(Continued from yesterday)
There is another argument from His attributes – His immutability i.e. He never changes:
• Heb 13:8 Jesus Christ is the same yesterday and today and forever.
Now if Jesus could sin while He was on earth two thousand years ago, that means He could sin now even though He is in heaven, seated at the right hand of the Father. For that matter, He could sin even in the future, after the consummation of all things, since He is the same forever. That is a totally preposterous proposition! So reductio as absurdum argues that Jesus could not sin. It is impossible for Him to do so.
What about the peccable side’s argument? I think they can be easily answered. His temptations were real, even though He was not capable of succumbing to them. Again let me use an illustration. Roll back the calendar half a century. Let’s assume I challenged Bruce Lee the kung fu master in his prime to a duel. Although he will beat the daylight out of me and there is no chance at all for me to win, it does not mean that my duel was not real. It’s real alright, just that my opponent will not lose for sure.
The same is true for Satan tempting God the Son. He can tempt all he want, but there is absolutely no chance of a finite creature, no matter how powerful he may be in human terms, tempting his infinite Creator to sin and win. Jesus’ humanity always submitting to His deity guarantees that He cannot sin, period.
What about Jesus’ death proving that His humanity could be divorced from His deity, because God can’t die? And if His humanity is not inseparable from His deity, then isn’t He susceptible to be tempted to sin? I think this is a flawed argument.
Death is not inherent in human nature as God designed it. Death entered the world because of sin:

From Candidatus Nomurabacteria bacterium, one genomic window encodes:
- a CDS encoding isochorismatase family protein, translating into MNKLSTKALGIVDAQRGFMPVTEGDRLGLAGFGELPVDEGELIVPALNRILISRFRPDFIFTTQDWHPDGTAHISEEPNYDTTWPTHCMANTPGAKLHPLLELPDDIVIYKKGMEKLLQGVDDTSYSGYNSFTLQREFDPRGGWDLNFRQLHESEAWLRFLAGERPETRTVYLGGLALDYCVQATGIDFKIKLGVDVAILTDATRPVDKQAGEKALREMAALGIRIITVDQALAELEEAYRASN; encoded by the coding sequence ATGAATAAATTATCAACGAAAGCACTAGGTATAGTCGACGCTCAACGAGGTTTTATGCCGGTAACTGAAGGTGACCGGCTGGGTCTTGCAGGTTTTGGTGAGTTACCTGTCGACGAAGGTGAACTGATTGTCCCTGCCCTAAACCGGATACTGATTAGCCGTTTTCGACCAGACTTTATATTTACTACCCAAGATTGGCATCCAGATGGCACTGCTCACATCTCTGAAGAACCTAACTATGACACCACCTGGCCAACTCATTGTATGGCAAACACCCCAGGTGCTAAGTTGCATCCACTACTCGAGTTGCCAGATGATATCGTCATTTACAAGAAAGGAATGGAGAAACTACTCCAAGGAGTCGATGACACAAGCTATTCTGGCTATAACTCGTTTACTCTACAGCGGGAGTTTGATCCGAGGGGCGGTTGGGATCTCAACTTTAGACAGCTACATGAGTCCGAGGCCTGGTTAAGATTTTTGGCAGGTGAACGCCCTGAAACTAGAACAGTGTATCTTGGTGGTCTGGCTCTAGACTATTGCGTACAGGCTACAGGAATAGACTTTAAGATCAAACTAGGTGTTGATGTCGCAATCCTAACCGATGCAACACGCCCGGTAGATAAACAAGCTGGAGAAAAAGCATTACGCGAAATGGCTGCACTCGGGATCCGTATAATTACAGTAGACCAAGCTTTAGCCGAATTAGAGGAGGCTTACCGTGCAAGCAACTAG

• Rom 5:12 Therefore, just as through one man [Adam] sin entered into the world, and death through sin, and so death spread to all men, because all sinned—
All men die because all sinned. But Jesus the Perfect Man did not have a sin nature and never sinned, so it is not inevitable that He must die.
His death is not out of necessity, but voluntary – He chose to die for the sheep:
• John 10:15, 17-18 even as the Father knows Me and I know the Father; and I lay down My life for the sheep. … For this reason the Father loves Me, because I lay down My life so that I may take it again. No one has taken it away from Me, but I lay it down on My own initiative.
• Php 2:8 Being found in appearance as a man, He humbled Himself by becoming obedient to the point of death, even death on a cross.
Rather than prove that He is vulnerable in His human frailty, it proved the exact opposite, that as Perfect Man He is obedient to the Father and in full control every step of the way. Jesus had absolute resolve to love the Father and save the world; He could not have sinned because He never had any desire to.
Do not try to reason from the human to the divine. Think from the divine, the biblical revelation, to the human and you won’t go wrong.
One thought on “Can Jesus Sin? (2 of 2)”
Thanks rev Liu, Your answer has a a very solid biblical view. These are very real concerns facing the world today, especially among the younger generation who have friends and colleagues who are not only homosexual, but bisexual, gender neutral and etc. They
all have their say about this hotly debated topic.
How are we as Christian respond to these challenges and avoid being labelled as
anti homosexual, anti gay, anti lesbian, judgmental, hypocrite?
Only God can change the hearts of people, But how we live out our life to reflect and represent Christ are important.